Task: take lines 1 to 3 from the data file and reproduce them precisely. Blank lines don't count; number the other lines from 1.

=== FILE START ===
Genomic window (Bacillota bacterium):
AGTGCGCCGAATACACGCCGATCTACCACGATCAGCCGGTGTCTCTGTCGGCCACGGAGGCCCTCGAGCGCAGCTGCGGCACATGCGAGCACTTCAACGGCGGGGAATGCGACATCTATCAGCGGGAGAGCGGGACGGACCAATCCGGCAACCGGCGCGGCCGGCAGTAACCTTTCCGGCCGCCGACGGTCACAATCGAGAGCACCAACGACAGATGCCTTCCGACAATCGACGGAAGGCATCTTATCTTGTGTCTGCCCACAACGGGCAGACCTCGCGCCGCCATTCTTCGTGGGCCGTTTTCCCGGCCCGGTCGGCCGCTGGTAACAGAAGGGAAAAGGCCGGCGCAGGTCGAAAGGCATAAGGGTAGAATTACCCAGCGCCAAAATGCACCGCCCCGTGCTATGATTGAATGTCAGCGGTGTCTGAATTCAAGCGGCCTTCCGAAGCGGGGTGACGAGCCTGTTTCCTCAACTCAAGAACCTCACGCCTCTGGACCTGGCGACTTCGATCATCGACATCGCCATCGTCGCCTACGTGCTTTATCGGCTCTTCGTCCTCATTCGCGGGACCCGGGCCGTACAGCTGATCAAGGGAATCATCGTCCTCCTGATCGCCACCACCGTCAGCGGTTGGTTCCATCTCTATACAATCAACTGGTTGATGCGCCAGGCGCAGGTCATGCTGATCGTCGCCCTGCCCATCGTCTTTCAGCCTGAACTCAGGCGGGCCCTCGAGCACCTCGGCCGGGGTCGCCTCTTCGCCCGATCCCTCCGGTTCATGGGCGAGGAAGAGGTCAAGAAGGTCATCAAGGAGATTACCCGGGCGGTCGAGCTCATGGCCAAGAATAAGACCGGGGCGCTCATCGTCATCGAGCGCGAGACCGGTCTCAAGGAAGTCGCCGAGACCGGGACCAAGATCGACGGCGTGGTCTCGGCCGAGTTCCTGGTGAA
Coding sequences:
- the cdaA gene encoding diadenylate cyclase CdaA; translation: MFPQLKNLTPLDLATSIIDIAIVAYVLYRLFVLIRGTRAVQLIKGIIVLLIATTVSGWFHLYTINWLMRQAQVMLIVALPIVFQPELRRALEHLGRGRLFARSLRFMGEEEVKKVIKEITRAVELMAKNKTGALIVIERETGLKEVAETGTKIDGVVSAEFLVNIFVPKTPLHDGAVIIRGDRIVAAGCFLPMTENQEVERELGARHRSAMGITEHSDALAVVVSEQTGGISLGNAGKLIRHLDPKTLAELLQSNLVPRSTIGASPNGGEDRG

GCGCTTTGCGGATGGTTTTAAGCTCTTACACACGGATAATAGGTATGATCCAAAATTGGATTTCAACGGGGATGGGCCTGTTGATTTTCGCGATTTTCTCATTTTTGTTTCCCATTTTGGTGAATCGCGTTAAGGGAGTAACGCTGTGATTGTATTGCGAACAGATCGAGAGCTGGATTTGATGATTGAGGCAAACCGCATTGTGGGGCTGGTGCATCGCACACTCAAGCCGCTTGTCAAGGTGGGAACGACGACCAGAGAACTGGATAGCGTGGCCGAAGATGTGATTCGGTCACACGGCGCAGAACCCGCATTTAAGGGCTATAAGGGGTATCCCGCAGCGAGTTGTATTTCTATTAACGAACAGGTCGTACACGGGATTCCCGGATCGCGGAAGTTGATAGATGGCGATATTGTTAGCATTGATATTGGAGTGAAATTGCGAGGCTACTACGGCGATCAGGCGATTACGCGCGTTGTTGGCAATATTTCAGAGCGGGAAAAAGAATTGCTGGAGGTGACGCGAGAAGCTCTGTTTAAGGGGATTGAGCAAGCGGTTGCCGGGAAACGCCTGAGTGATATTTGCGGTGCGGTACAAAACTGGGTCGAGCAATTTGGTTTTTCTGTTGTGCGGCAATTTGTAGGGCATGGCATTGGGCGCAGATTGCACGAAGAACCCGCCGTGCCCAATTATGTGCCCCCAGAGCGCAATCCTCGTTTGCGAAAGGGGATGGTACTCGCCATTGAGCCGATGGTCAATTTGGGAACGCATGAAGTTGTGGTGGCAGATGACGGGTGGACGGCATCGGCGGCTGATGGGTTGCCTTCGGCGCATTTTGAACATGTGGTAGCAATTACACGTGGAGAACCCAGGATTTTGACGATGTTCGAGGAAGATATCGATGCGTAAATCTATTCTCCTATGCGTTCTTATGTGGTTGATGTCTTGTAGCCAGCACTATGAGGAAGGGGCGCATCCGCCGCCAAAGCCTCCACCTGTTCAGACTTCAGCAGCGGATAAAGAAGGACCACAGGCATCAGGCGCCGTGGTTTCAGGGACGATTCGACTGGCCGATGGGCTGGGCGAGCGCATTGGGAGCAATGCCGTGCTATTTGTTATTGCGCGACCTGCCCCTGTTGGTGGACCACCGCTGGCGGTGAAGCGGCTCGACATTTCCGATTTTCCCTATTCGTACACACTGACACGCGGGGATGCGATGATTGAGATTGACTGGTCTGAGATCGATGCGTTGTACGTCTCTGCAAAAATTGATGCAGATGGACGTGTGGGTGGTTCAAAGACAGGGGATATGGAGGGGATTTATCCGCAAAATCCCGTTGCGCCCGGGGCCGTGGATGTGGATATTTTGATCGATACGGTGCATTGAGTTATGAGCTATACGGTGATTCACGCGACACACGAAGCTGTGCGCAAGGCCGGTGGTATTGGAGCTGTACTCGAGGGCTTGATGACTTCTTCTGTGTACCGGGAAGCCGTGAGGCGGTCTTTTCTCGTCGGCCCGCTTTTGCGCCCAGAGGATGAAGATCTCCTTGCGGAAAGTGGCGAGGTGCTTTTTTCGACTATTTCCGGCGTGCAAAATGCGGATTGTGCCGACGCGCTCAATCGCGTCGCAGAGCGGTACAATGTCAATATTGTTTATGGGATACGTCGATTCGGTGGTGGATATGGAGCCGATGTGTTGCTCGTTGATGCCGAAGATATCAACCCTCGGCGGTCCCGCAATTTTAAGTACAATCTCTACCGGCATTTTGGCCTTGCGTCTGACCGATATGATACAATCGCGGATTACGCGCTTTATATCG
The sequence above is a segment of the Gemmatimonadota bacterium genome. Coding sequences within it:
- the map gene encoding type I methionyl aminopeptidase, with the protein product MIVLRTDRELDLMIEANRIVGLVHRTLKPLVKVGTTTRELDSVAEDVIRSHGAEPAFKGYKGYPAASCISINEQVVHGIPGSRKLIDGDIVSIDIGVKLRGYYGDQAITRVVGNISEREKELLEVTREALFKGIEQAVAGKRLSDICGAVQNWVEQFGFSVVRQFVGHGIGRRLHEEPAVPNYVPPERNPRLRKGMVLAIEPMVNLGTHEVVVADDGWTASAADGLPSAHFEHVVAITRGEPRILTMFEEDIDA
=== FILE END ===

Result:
Genomic window (Bacillota bacterium):
AGTGCGCCGAATACACGCCGATCTACCACGATCAGCCGGTGTCTCTGTCGGCCACGGAGGCCCTCGAGCGCAGCTGCGGCACATGCGAGCACTTCAACGGCGGGGAATGCGACATCTATCAGCGGGAGAGCGGGACGGACCAATCCGGCAACCGGCGCGGCCGGCAGTAACCTTTCCGGCCGCCGACGGTCACAATCGAGAGCACCAACGACAGATGCCTTCCGACAATCGACGGAAGGCATCTTATCTTGTGTCTGCCCACAACGGGCAGACCTCGCGCCGCCATTCTTCGTGGGCCGTTTTCCCGGCCCGGTCGGCCGCTGGTAACAGAAGGGAAAAGGCCGGCGCAGGTCGAAAGGCATAAGGGTAGAATTACCCAGCGCCAAAATGCACCGCCCCGTGCTATGATTGAATGTCAGCGGTGTCTGAATTCAAGCGGCCTTCCGAAGCGGGGTGACGAGCCTGTTTCCTCAACTCAAGAACCTCACGCCTCTGGACCTGGCGACTTCGATCATCGACATCGCCATCGTCGCCTACGTGCTTTATCGGCTCTTCGTCCTCATTCGCGGGACCCGGGCCGTACAGCTGATCAAGGGAATCATCGTCCTCCTGATCGCCACCACCGTCAGCGGTTGGTTCCATCTCTATACAATCAACTGGTTGATGCGCCAGGCGCAGGTCATGCTGATCGTCGCCCTGCCCATCGTCTTTCAGCCTGAACTCAGGCGGGCCCTCGAGCACCTCGGCCGGGGTCGCCTCTTCGCCCGATCCCTCCGGTTCATGGGCGAGGAAGAGGTCAAGAAGGTCATCAAGGAGATTACCCGGGCGGTCGAGCTCATGGCCAAGAATAAGACCGGGGCGCTCATCGTCATCGAGCGCGAGACCGGTCTCAAGGAAGTCGCCGAGACCGGGACCAAGATCGACGGCGTGGTCTCGGCCGAGTTCCTGGTGAA
Coding sequences: